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The Parable of the Three Sons

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(Creative Commons License)

By Ed Jordan

One of Jesus’ most famous parables is found in Luke 15:11-32.  Let’s consider the three sons found in this parable. The parable begins in verse 11 (ESV): And He (Jesus) said, “There was a man who had two sons.” These two sons personify the audiences to whom Jesus spoke (cf. Luke 15:1-2). The younger son represents a religious outsider group, i.e., sinners and unethical tax-collectors.

They are the rebels who live life on their own terms and live free from pressure to conform their lives to religion. The elder son represents the insider group (the scribes and Pharisees in this setting) who live to do their duty, fulfill obligations, and try to live by their rigid rules.

They found Jesus to be approachable, interesting, and profound. He was even fun to be around!

The scene opens with the rebels coming to Jesus, eating with Jesus, and listening to Jesus. They found Jesus to be approachable, interesting, and profound. He was even fun to be around! So they began hanging out with Jesus. Upon seeing this, the insider group began grumbling that if Jesus represented God He shouldn’t let himself be caught dead with such sinful people as those. In response Jesus told them a parable.

A man had two sons. One was Mr. Rebel, who wanted to run from morality and responsibility. The other was Mr. Responsible, who stayed home and did his duty. Mr. Rebel requested his share of the inheritance to be immediately given to him; he had places to go, people to see, and parties to throw.

We see this attitude in many today, and truthfully each of us has some element of this rebellion in our own lives from time to time. Surprisingly the father liquidated a third of his property and gave the proceeds to the younger son.

Mr. Rebel took the money, went as far from the father as he could, and spent his money on food, drink, women and song.  But when his money ran out, he had to get a job in order to eat. He had gone from living the good life to walking around knee deep in mud and pig excrement.

He finally realized that even the servants in his father’s house lived better than he was currently living. He decided to swallow his pride, return home, ask for forgiveness, and work at home as a servant.

In the meantime, the father was watching the road, hoping to see his son’s return. When he saw him approaching, the father ran to welcome his son home. He restored his son’s status and had a joyful feast prepared so all could celebrate his return.

The elder son, Mr. Responsible, was out in the field working. When he approached the house, he heard music and asked what was being celebrated.  He was told that his brother had returned and the father ordered a big feast. There was joy, singing, dancing, music, and the finest food available.

But Mr. Responsible was furious and refused to go in. The father came out to try to convince him to come in and join the party. But he poured out his rage towards his father. How dare you throw a party for this son who squandered our resources!  It is not fair! It isn’t right! No doubt each of us have had these same thoughts from time to time when things happen that don’t seem fair.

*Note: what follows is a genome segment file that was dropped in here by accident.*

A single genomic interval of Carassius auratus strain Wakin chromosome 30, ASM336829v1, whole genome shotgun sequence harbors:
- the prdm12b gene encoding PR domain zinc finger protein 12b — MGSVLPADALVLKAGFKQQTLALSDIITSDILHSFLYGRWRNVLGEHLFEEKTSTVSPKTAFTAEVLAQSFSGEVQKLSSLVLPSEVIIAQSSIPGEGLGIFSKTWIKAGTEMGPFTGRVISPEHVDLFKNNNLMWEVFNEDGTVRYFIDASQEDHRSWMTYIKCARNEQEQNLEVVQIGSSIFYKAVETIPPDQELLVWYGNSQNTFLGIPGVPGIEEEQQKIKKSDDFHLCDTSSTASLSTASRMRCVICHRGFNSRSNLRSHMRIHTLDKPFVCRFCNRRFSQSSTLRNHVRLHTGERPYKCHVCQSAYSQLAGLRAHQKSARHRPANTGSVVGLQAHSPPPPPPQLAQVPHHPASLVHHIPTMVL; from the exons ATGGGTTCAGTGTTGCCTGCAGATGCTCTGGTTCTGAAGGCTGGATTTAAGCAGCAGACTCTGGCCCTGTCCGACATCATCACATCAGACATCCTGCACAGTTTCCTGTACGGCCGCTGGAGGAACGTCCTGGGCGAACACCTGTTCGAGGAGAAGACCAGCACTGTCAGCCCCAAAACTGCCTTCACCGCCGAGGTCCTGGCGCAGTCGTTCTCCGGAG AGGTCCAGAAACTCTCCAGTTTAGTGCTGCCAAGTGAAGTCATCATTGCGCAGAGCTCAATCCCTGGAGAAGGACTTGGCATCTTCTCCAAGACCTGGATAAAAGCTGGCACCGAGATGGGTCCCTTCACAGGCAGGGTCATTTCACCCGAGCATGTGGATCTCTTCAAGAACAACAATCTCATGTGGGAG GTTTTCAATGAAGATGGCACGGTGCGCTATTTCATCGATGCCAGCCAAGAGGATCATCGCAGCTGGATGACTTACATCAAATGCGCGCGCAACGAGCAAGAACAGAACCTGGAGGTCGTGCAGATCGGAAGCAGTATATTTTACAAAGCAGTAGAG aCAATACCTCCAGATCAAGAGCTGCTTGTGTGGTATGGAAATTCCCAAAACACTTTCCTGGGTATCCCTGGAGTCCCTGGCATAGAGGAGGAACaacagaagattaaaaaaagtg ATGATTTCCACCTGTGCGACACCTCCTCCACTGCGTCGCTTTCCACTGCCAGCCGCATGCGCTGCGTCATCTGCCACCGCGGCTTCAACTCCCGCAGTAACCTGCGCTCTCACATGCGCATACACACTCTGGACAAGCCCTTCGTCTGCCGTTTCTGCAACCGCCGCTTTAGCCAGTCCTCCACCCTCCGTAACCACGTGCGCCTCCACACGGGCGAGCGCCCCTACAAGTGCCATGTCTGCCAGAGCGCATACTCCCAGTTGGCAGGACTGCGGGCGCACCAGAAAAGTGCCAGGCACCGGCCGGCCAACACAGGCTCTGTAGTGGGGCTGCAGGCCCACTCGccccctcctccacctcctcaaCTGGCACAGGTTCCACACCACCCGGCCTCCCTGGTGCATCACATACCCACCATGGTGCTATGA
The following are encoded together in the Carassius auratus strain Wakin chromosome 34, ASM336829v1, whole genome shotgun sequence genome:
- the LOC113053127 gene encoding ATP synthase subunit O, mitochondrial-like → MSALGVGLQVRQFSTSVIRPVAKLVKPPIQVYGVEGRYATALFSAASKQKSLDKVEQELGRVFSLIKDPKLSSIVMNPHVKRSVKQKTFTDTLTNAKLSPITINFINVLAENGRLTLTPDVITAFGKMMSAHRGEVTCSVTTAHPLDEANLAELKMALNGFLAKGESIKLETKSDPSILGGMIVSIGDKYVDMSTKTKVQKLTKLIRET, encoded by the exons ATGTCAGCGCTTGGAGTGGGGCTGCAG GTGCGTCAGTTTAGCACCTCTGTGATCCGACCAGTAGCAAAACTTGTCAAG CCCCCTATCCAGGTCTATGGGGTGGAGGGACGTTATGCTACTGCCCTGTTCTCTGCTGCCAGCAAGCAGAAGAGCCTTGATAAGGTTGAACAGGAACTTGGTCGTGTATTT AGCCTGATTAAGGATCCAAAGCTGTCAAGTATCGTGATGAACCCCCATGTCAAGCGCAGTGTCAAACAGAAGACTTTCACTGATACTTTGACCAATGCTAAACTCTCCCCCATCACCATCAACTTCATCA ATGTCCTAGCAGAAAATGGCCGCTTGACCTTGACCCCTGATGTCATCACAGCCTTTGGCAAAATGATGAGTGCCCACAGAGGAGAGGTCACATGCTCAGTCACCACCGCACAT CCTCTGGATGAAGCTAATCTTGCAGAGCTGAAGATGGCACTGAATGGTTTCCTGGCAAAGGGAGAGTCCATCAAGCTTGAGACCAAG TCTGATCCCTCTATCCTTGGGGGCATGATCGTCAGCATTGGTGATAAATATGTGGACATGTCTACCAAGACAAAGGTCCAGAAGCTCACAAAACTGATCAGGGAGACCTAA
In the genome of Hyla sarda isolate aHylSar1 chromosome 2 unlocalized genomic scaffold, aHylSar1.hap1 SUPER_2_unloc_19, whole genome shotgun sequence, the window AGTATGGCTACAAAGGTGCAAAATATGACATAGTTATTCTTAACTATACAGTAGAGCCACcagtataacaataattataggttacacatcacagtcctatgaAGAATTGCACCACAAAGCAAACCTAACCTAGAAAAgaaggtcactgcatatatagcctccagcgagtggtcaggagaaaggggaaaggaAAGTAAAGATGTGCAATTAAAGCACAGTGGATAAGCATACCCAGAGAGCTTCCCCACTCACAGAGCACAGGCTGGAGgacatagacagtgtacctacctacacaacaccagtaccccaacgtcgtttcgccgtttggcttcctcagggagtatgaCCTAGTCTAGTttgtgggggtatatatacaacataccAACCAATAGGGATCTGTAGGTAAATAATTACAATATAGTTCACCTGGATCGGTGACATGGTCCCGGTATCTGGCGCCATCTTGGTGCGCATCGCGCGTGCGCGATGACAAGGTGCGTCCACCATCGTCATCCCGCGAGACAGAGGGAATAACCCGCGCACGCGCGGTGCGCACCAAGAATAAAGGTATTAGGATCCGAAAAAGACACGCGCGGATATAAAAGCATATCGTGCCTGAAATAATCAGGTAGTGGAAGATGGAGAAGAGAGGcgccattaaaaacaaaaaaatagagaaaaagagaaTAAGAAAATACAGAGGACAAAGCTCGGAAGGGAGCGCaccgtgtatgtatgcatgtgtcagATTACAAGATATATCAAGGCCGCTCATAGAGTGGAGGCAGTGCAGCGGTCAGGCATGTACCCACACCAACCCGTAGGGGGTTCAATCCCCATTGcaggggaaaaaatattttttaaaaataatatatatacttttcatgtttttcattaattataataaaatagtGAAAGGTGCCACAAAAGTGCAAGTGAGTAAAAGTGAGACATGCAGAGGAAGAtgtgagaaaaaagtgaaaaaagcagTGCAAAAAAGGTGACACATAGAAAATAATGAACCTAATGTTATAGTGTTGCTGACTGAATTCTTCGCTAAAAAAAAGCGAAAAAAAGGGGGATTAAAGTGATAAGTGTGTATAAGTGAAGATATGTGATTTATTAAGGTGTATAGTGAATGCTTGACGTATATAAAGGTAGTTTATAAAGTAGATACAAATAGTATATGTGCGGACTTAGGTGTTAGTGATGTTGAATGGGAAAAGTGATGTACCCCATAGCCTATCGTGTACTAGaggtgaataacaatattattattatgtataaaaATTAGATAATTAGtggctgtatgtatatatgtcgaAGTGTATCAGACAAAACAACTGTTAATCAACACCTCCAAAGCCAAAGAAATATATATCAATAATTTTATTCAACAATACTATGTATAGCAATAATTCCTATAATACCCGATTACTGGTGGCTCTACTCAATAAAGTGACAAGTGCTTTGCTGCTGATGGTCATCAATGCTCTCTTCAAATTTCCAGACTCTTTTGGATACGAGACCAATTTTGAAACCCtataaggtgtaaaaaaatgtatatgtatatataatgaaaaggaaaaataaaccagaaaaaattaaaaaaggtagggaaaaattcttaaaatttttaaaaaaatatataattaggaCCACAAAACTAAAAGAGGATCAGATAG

There is a third son in the story. Where? Who? The third son is Jesus, the Son of God. He is telling the parable, and is personified in the life of the father. He loves and welcomes those who decide to return after they mistakenly run away from life with God.  Jesus joyfully celebrates when people realize that there is no better place to live than with God and God’s family, and thus return.

We need to realize that when we are angry or resentful, we can be just as far from God as the person living in debauchery.

Jesus also loves those who live moral lives, and yet in their attitudes are disappointed and angry with God.  Like the elder son, they are perhaps angry because they feel that God should have blessed them more than others due to all their duties done for God. Religion without love and joy, leads to resentment and anger. We need to realize that when we are angry or resentful, we can be just as far from God as the person living in debauchery.

When we find ourselves resenting God’s restoration or blessing of others, we need to ask God to forgive us, take away our resentment, change our hearts, and bring us back into the joy and festivities of the kingdom of God.

Whether a person is one who was far from God in their lifestyle, or one who lived morally while being at cross-purposes with God in their attitudes, both can become disconnected from joyful contact with the Father. Whenever we become aware of this in our lives, we need to return to joy in the presence of God.  Jesus forgives and restores all who will return.

The feast has begun, and you’re invited! Have you returned to take part in the joyful party? Or are you angrily standing on the outside and refusing to enter?

ed-jordan2Award-winning columnist Dr. Ed Jordan is pastor of Gwynn’s Island Baptist Church,  Gwynn, VA.

He can be reached at szent.edward@gmail.com.

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